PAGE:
Thirty years ago, some colleges still offered their own in-house student-loan programs, but even then there was a trend to outsource. For the college it's a cash-flow advantage to have all that tuition up-front from a bank rather than in installments over time. Also it was a sensitive situation for a school to be a bill collector to its students.
   The once independent campus has become a marketplace for credit sellers, and school and financial corporations have become inextricably entwined. College textbook publishers are free to scam the students with exorbitantly priced textbooks, compounding the student's debt. A tenured professor (who today may be earning an executive-level six-figure salary) can augment his income with royalties on his overpriced textbook, which he has authored under contract to a publisher and which he requires for his students. Books for one semester can cost $1200. If a student does not have the cash, credit-card salesmen have set up in the bookstore and are right there to help him into more debt. Credit cards flow freely on campus, and 84 percent of students carry them.
   Unlike credit-card and other debtors, the student-loan victim has no right to bankruptcy, has no consumer protections whatsoever, and is singled out for special hassles and oppressions.
     On the day that I rewrite this section, it's in the news that President Obama wants to eliminate Sally Mae. (The same news cycle announces the apparent suicide of the CFO of Freddie Mac.) Obama says Sally Mae has to go so that government can deal with students directly. Sally is fighting back furiously, says the news. Will some reform of default interest hikes and similar rip-offs come out of this crisis?
   Collection procedures for non-government student loans resemble those of other unsecured loans. (See banks and finance companies above.) Student lenders have unique collection challenges. Skip tracing is often necessary, as former students drop out or move around. Collector's often hound a student's parents.
   Because student loans cannot be discharged in bankruptcy and have no statute of limitations, the debtor can get sued forever. The government can intercept tax refunds, can deny security clearances and can deny occupational licenses or suspend them. (Author Steve has a client in Louisiana who was denied a casino employee’s license for a delinquent student loan.) The government can seize social security and disability payments. It can garnish wages without the usual due-process. A delinquency can ride on the debtor's credit report indefinitely, for the Fair Credit Reporting Act sets no time limits for student loans.


Challenge the validity of the debt.
Since your student lender may have been bundled your loan into some financial product and sold into the marketplace, like a mortgage, the original documentation on the loan may be long-lost. If you have paid nothing on the debt, you may be able to deny that it is yours and to challenge the collector to prove otherwise. This is a possibility that should be explored experimentally. Any loan type that has been parsed into pieces may have problems in proving validity in a court of law, but no one should rest assured that this is necessarily the case. The strategy is experimental. The debtsman is an experimenter.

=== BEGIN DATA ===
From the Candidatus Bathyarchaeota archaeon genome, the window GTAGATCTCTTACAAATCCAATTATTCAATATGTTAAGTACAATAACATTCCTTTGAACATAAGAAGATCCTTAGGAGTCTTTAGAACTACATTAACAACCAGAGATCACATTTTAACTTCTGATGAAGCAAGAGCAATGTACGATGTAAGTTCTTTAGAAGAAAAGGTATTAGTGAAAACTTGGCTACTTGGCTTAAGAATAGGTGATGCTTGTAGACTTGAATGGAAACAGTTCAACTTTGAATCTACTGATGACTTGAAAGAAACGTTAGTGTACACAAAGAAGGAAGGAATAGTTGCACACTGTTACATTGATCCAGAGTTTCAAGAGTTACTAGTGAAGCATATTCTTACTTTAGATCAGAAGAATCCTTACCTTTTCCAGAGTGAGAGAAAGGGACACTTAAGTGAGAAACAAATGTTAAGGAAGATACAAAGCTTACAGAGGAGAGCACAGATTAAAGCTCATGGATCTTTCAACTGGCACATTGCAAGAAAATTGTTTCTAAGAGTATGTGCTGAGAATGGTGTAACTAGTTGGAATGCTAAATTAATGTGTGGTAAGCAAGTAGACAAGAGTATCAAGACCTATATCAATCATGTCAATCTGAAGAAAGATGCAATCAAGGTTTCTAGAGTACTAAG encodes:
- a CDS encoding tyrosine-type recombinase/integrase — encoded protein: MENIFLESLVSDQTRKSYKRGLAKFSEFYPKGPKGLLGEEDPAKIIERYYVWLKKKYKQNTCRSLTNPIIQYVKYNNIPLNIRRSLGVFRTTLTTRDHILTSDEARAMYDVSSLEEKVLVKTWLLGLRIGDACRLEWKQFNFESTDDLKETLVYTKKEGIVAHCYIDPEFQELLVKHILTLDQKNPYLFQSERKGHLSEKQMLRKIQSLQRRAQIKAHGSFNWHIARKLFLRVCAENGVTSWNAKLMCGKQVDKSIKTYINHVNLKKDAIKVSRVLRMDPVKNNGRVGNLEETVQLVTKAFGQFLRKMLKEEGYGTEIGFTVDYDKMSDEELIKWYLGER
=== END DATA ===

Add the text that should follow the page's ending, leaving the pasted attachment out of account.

Thwart an IRS interception. The lender or guarantor of a defaulted student loan will tell the IRS and the state to intercept tax refunds. While this is effective, it's also easily defeated by the astute debtsman. How? Change the withholding on your paycheck so that at end of year you owe some tax. Sally Mae cannot intercept a refund if there isn't any.
   Other relief for the student debtor? It may even be possible to discharge the debt in bankruptcy if you can establish an unusual medical burden. There are loan-rehabilitation programs that collectors encourage in which the debtor signs some papers and his delinquent loan becomes current, but the terms may be onerous.. It may be possible to wiggle out of some of the obligation on your defaulted student loan by pleading that medical problems make it impossible for you to work or to shoulder the payments. If you are a medical professional, like a nurse, there is a special relief program.
   Revolt. Suicide? Expatriation? Don't panic, says debtsmanship. Fight. You would think this particular class of victims would revolt. Are not students the most revolutionary of populations? (Perhaps this is why the system wants them neutralized by debt.) Actually, victims are finally organizing into movements of resistance. One campaign is Reduce the Rate from Jessie Jackson ( As with mortgage loans, the black population has been particularly targeted.
   The College Loan Scam is an expose' by Allen Michael Collins. A student debtor himself, Collins had asked for forbearance on his $38,000 loan, but the loan holder responded by throwing the loan into default, which soon drove the sum up to $100,000. His book is an act of debtsmanship.
   Your best strategy may be to join the existing campaign or to start a student debtsmanship campaign of your own.

Copyright © 2012
by George Trinkaus and Steve

All rights reserved.

from Bill-Collector Confidential